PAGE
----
“While our early childhood education system was broken well before the pandemic began, the pandemic has left child care in America on the verge of collapse and in a state of crisis never seen before.

“Millions of families are struggling to provide the high-quality care needed for their children’s well-being and their ability to work. Doulas, home visitors, preschool teachers, in-home providers and other early childhood professionals have been forced to put their lives on the line or shutter their doors, all while being compensated at levels that don’t reflect their expertise or the importance and complexity of the work they do.

“Our nation has underfunded this crucial support for families for decades. This funding has the potential to improve access to quality early learning and care for all families.

“Perhaps most importantly, the American Rescue Plan creates an opportunity to build towards a bright and just future for all children. Now our efforts must focus on supporting states to effectively use the funds to repair and redesign early childhood systems and supports to be more equitable, to increase access for Black, Indigenous and people of color (BIPOC), to reach more children with disabilities and their families, and to target funding to build capacity of currently under-resourced communities.”

The U.S. Department of Health and Human Services (HHS) is home to several federal offices that set key policies for children and families. As President Biden’s nominee for HHS Secretary, Xavier Becerra, appears before the Senate Health, Education, Labor, and Pensions Committee on February 23, we hope he will keep the needs of children and families at the forefront of the agency’s ongoing work and its efforts to rebuild and recover amidst the COVID-19 pandemic.

Families, providers, and community and state systems leaders have spent this last year learning and innovating as the pandemic forced swift action and adaptation related to key issues of access, inclusion, and equity in early care and learning. Here are the lessons we hope new HHS leadership will heed from early childhood stakeholders as they take the agency’s helm:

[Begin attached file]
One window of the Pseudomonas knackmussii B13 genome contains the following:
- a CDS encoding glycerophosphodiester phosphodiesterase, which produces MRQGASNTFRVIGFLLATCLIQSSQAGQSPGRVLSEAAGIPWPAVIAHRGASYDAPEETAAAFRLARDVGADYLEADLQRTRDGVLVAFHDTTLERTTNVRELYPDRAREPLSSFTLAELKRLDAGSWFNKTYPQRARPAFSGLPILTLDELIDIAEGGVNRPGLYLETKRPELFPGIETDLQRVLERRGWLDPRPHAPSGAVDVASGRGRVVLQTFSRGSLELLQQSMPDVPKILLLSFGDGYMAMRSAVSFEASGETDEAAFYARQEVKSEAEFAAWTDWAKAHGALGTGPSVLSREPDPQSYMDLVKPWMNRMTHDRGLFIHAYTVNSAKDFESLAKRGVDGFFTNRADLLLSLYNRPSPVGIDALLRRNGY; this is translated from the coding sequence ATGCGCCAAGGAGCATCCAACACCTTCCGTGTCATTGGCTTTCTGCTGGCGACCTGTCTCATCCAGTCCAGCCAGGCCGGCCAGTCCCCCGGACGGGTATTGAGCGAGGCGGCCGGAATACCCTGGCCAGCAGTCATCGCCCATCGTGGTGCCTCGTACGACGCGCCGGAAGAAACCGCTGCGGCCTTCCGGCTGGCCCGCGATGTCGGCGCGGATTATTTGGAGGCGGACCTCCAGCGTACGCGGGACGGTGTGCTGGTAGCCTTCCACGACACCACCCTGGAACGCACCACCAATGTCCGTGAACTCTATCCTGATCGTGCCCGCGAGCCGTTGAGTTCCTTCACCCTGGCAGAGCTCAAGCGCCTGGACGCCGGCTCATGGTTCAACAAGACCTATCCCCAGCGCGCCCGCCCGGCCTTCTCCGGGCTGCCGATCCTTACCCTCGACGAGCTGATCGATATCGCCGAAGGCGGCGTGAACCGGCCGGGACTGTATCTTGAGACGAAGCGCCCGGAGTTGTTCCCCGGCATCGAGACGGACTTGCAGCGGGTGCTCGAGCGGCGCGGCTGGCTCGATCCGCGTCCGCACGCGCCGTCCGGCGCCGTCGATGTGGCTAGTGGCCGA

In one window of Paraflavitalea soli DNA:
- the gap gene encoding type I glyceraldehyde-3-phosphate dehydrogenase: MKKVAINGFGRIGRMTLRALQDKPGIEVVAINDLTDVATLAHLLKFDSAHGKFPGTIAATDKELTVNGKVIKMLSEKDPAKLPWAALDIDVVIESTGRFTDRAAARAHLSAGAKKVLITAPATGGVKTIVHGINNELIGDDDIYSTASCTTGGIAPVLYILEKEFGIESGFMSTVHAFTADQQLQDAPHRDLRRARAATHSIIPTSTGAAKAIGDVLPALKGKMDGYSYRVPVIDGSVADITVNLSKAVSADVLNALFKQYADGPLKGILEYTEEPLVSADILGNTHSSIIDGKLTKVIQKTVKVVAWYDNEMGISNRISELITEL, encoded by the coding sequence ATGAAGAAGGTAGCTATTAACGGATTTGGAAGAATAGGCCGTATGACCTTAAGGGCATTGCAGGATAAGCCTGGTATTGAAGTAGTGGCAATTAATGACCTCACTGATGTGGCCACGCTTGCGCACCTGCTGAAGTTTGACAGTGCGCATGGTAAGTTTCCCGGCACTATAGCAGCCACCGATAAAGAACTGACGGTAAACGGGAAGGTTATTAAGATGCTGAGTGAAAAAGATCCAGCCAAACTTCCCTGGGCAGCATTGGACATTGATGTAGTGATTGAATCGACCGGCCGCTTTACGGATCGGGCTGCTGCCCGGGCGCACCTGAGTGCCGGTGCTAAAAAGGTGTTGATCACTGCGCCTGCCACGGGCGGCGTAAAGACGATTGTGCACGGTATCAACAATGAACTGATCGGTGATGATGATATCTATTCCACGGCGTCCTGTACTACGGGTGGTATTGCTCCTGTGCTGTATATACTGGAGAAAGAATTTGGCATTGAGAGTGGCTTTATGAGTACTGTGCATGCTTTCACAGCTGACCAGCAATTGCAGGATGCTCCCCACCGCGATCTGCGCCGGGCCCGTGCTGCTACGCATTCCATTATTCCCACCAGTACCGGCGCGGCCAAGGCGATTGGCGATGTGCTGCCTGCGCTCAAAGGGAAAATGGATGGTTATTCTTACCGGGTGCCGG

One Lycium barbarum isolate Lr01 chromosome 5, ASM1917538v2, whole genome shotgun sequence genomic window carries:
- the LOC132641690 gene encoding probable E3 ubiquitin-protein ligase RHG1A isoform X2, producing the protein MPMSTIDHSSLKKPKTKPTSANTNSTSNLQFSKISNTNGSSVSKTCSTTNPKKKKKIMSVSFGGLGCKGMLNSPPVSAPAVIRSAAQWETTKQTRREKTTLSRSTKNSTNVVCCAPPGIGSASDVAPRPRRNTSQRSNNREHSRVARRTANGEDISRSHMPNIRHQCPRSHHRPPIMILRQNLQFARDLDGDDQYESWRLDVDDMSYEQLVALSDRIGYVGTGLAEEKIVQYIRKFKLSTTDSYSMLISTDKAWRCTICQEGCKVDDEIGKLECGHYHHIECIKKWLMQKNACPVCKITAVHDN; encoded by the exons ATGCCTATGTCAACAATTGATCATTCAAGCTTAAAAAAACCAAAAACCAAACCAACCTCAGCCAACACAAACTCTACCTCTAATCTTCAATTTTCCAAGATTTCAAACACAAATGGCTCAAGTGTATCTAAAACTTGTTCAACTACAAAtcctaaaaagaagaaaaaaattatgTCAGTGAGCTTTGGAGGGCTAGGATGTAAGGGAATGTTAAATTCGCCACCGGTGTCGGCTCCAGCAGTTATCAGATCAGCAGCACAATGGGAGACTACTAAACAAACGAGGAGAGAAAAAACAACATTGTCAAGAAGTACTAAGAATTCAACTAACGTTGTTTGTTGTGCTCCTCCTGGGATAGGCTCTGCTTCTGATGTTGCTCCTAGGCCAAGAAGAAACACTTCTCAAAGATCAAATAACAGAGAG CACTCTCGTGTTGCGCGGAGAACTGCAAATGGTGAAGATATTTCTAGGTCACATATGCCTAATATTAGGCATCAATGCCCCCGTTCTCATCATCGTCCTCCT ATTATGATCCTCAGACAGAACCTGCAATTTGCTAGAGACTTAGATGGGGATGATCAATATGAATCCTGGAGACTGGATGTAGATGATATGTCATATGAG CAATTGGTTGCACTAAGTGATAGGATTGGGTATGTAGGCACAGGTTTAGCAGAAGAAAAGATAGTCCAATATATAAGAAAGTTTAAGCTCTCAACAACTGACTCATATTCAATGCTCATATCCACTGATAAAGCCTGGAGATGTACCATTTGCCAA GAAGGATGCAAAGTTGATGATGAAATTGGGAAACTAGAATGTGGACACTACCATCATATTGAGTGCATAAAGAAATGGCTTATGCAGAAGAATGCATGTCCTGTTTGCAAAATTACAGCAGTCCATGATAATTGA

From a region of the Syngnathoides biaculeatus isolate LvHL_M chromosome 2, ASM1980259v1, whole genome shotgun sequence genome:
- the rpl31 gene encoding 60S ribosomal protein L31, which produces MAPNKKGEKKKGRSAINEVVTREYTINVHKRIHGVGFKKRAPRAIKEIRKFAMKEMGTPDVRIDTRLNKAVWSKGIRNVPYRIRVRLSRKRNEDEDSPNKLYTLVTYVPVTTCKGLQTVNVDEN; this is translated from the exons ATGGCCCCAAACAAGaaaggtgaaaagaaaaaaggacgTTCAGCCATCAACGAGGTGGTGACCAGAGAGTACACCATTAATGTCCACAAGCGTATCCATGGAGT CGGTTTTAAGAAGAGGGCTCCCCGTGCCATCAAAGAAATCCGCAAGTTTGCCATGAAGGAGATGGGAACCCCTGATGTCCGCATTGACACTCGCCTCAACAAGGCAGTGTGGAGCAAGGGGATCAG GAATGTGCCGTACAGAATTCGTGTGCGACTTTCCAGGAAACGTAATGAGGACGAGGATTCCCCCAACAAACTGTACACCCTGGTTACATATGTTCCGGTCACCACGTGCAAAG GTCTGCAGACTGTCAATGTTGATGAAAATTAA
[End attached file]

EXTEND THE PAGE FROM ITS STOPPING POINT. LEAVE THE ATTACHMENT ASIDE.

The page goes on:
1. For the Centers for Medicare and Medicaid Services: Enable and scale innovations related to home-visiting and early intervention services.

HHS’s Centers for Medicare and Medicaid Services (CMS) should explore new ways to leverage federal funding streams — like Medicaid — to expand access to evidence-based home visiting programs and doula services. By making access to MIECHV supported doula services a priority, HHS has the opportunity to address disparities in maternal health outcomes, improve engagement in home visiting, and strengthen the continuum of health-supportive interventions starting prenatally. Here in Illinois, Start Early has supported legislation to expand the Medicaid program to cover evidence-based home visiting and doula services, helping to ensure families have access to these high-quality supports that keep them and their children healthy. Expanding Medicaid to cover these important interventions will allow for state-wide expansion of home visiting and doula capacity and coordination of services and supports for children and families from before birth through early childhood. Under its new leadership, we encourage CMS to continue working with Illinois and other states who are working to remove barriers that prevent low-income women from accessing home visiting and doula services, provide guidance and support to states like Illinois that are looking to expand Medicaid coverage of these services, and replicate those efforts at the federal level. This includes timely approvals of flexibilities such as the 1115 waiver which extends postpartum coverage for women on Medicaid for up to 12 months.